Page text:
It’s a difficult year for Argentina.
The vast majority of the population lives in anguish due to dire economic conditions and the protracted vaccination campaign.
Meanwhile, the government has managed to prolong the debt payment and its consequences, and the parties are gearing up for the upcoming legislative elections in November, which could reshape Argentina’s political map.
At the end of 2019, Mauricio Macri lost the elections after the fall of his government due to the collapse of the peso, inflation and the disaster of the national accounts.
The solution to the disaster at the time was a gigantic loan from the IMF (International Monetary Fund), which citizens rejected in the following elections, when they handed over the presidency and vice-presidency to Alberto Fernández and Cristina Fernández de Kirchner.
Fernández came to power with reunified Peronism, corroborating the maxim that “united Peronism will never be defeated”.
Most of the different sectors of Peronism (something only Argentines can understand) supported the alliance represented by Fernández and Kirchner. “With Cristina it is not enough, without Cristina it is not possible” was the realistic conclusion drawn by the Peronists of Jujuy in Patagonia.
And then came the virus
Initially, the government is not doing badly in terms of health and even the authorities “sing” about their neighbors.
But soon the coronavirus spread and society, accustomed to socialization and intense city life, fell under the rigors of quarantine. Tourism – a good source of foreign exchange – collapses, stadiums, cinemas and theaters are closed, and the recovering economy takes a hit.
In 2019, the dollar was worth around 50 Argentine pesos, while today the official exchange rate is above 100 pesos and the so-called “blue” dollar exceeds 170.
Inflation is increasing month by month and poverty affects more than 40% of the population.
In this context, at the end of the year, the first deadlines were reached to start repaying the more than 45 billion US dollars of the IMF loan.
Faced with such a challenge, the government represented by the Minister of Economy Martín Guzmán launched an offensive against its main creditors represented by the IMF and the so-called Paris Club, and in both cases, succeeded in postponing the payments until March 2022.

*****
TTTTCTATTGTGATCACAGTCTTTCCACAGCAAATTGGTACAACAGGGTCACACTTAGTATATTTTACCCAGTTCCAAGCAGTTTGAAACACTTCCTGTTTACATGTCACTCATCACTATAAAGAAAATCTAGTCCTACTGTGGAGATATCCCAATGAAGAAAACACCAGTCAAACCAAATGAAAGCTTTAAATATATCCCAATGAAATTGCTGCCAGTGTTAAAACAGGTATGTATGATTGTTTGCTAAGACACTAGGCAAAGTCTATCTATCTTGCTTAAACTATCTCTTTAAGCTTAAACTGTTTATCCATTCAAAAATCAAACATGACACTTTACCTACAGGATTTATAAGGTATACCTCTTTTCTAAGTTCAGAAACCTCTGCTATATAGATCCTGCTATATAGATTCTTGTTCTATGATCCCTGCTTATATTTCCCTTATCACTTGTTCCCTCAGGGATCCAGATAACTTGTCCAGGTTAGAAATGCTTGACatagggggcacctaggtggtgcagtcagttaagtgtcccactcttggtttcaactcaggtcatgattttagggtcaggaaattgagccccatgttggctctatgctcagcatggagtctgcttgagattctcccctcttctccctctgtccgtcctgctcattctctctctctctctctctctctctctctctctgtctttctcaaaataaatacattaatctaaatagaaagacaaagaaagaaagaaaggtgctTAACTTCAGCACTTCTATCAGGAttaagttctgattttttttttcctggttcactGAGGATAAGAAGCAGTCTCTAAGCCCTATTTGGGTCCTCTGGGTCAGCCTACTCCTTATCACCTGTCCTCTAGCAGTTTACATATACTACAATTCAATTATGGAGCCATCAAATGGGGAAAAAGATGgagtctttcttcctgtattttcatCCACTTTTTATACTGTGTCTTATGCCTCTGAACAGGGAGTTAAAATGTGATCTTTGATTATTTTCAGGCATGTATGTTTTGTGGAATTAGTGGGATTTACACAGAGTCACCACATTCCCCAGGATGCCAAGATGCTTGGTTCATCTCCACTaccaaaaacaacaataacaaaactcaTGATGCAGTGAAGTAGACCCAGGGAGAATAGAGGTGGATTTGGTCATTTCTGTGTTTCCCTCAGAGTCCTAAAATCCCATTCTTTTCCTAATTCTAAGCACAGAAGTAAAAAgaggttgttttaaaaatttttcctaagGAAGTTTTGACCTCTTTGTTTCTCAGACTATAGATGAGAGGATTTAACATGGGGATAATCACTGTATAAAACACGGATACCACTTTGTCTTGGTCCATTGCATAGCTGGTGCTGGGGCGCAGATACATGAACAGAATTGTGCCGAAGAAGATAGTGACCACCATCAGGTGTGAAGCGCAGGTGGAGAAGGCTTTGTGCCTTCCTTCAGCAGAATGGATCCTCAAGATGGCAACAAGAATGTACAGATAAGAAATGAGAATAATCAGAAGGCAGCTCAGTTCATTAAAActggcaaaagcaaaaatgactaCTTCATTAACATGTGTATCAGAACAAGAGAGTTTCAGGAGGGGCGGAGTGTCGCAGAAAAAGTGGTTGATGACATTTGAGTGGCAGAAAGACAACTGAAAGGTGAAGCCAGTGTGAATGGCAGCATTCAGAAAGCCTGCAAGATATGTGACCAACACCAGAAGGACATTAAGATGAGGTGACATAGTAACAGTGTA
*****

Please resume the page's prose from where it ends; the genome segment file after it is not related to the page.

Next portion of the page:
Avoiding default is vital for everyone, and that’s where politics comes in.
While waiting for the elections
Despite the positive point, everything indicates that the ruling party has suffered attrition.
How much more affects the president than kirchnerism? Will Peronism continue to be united? Several episodes show the differences within the ruling party.
Cristina Fernández advances the bishops and positions Axel Kiciloff, now governor of the province of Buenos Aires, as presidential candidate.
In opposition, the governor of the capital, Rodríguez Larreta, contests the PRO candidacy for Macri and moves peons to the province of Buenos Aires (Argentina’s main electoral district). Radicals are also encouraged, and “by the rules” the Argentine socialists are divided.
Faced with a polarized scenario between Larreta-Macri on the right and Kirchnerism on the other side, many wonder if a middle Korea between North Korea and South Korea would not be desirable.
Especially in view of the partial legislative elections of November 14, during which 127 of the 257 deputies and 24 of the 72 senators will be elected (the primaries will take place on September 12).
In such a scenario, it is likely that the creditors would agree to extend the renegotiation of the debt while awaiting the election results, which would be an indicator of the power of the government and an announcement of what could happen in the presidential elections.
the usual uncertainties
It is not all gloomy.
As the Pope is Argentinian and certainly has an influence at the top, the prices of soybeans and other grains have skyrocketed in recent months, and these days soybeans generate more income than meat.
The Chinese are asking for Chinese volumes, and Argentina is one of their main suppliers, so foreign currency is coming in and the Central Bank doesn’t suffer as much.
In this context, and in order to curb the rise in the price of meat, the government has decreed a ban on its export.
Will it work?
Government controls are not appreciated by risk rating agencies, and Argentina has just lost its status as an “emerging” country, which will affect its access to credit.
For now, shares of Argentine companies are down, notably YPF.
For a change, there are a lot of questions. Will other vaccines arrive? Will they be effective against the delta variant? Will inflation be reduced? Will the dollar stabilize?
The anguish of Argentines is understandable.
In the midst of this depressing panorama, there is one aspect to highlight. Unlike most Latin American countries, where citizens no longer trust political parties, in Argentina it seems the same is not happening.
The political debate continues to take place between the parties and with mechanisms to resolve their differences. At the present time, Argentines at least preserve their party system.
Translation by Damaris Burity